Until that question is answered, halfway measures will prove futile. Recycling, alternative energy sources, and reduced carbon footprints are catching on, but gradually and generally only in the developed world. Even there, political resistance is firmly entrenched. There are too many corporations who won't sacrifice today's profits to save the planet in decades to come, and too many citizens with comfortable lifestyles they want to protect, whatever may happen to the next generation. With that in mind, many environmental scientists have privately decided that climate change is inevitable. Rather than trying to stop it and meeting with failure, it's wiser, they believe, to start adapting to a more crowded, polluted, grossly imbalanced ecosystem.

Let's accept this stark view if we must, using it not for defeatism but as motivation. Bad news has given rise to sudden leaps of creativity before. Our new belief system has to begin there. If we look into the mirror and see endless creativity, that gives rise to new optimism. But more than that, it gives us a reason to educate as much of the world's population as possible. More brains means more chances of finding a solution. Instead of seeing China and India as rivals, we need to see them as a great source for new creative minds.

That adds the element of bonding. We are all in this together; therefore, wars and nationalism are luxuries we can no longer afford. The new belief system would then encourage us to put maximum funds into research and development to find technologies that can accomplish global results, such as removing greenhouse gases from the atmosphere and cleaning up the world's oceans.

Some might say that such a belief system is already being born -- I think they're right -- but that there's not enough time left and not enough willpower to accomplish global tasks. If that's true, it's because the last element of the new belief system is lacking: a sense of the sacred. In the past, when human beings looked in the mirror of Nature, they saw God as sacred, or not, but never themselves as sacred. But there is no conception of the future that will sustain us until we realize that sacredness is either human or it is nonexistent.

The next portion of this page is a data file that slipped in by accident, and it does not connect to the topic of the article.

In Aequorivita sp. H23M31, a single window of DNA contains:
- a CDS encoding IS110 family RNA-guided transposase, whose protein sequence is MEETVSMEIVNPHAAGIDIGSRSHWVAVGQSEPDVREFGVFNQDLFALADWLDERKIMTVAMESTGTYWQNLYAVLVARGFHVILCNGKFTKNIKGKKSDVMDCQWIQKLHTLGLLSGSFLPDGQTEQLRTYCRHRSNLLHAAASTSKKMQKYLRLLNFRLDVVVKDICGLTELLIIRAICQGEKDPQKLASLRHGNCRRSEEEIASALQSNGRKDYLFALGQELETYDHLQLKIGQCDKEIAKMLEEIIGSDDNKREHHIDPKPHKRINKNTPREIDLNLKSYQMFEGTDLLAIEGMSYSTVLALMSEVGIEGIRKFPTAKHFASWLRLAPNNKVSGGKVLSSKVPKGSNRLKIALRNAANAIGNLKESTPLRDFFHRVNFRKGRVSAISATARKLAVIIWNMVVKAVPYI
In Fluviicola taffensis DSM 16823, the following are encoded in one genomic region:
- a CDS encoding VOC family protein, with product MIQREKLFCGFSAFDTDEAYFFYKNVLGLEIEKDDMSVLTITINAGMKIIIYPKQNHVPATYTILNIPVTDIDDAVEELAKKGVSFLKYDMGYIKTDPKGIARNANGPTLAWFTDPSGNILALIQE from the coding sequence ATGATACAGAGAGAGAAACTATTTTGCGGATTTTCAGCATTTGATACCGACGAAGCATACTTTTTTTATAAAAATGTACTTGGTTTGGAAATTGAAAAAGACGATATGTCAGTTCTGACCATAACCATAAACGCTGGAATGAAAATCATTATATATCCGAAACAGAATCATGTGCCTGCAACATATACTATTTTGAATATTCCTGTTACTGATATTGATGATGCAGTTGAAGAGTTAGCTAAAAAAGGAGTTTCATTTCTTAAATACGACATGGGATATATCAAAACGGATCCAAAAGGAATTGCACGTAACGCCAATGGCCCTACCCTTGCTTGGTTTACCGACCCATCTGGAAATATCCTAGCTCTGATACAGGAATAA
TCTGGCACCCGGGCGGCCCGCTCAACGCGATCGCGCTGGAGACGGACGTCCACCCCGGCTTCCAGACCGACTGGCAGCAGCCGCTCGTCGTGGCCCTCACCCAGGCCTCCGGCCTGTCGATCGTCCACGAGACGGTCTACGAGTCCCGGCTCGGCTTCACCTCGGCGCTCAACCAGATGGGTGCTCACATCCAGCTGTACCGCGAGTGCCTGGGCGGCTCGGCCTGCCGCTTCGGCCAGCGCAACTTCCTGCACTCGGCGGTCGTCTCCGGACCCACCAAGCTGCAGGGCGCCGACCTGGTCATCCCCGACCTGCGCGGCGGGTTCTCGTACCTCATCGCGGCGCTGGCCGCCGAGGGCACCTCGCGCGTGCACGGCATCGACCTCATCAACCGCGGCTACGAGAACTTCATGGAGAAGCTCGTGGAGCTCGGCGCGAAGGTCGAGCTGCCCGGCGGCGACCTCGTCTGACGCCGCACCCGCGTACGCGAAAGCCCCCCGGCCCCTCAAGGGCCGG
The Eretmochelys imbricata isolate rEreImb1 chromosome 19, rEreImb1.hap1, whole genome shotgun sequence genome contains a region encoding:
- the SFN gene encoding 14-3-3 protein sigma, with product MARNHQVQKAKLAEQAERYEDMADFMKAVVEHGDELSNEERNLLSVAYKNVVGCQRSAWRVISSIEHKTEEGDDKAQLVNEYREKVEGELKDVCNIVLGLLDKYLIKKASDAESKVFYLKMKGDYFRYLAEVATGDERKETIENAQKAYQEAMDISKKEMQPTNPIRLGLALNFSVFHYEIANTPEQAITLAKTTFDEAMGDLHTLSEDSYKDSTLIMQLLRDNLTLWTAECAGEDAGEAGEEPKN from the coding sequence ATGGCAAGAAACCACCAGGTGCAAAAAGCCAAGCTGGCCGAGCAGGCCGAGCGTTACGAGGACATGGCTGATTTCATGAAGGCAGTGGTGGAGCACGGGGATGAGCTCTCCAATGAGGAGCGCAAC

I realize that this notion runs counter to what people now see in the mirror. They see the image of despoilers; they fear that humanity is a cancer spreading across the planet, endangering the existence of all other creatures. But at the same time we are masters of our own evolution. The essence of humanity lies there. We define ourselves, and since the fund of the world's wisdom traditions is rich in experiences of higher evolution -- by which I mean genuine experiences of God consciousness and unity with the divine --only by making an evolutionary leap can we sustain ourselves. The material aspect of climate change is secondary. Our perception of ourselves is primary. We must stop adding secular sins to our roster of bad deeds and start adding secular spirituality. It's a funny phrase, but secular spirituality simply means being spiritual in oneself, without the need for external dogmas and organized faiths.

In the sacredness of the self is the redemption of the world, both as an ecosystem and as a home for human aspirations. There are many paths to achieve such a sense of the sacred. This space is too small for me to outline them. I only wanted to show that we aren't living in an either/or situation. It's not either God or giving up on ourselves. Finding God within ourselves offers a new way. Every step on that path reduces our destructive effect on Nature and brings us closer to loving union with her.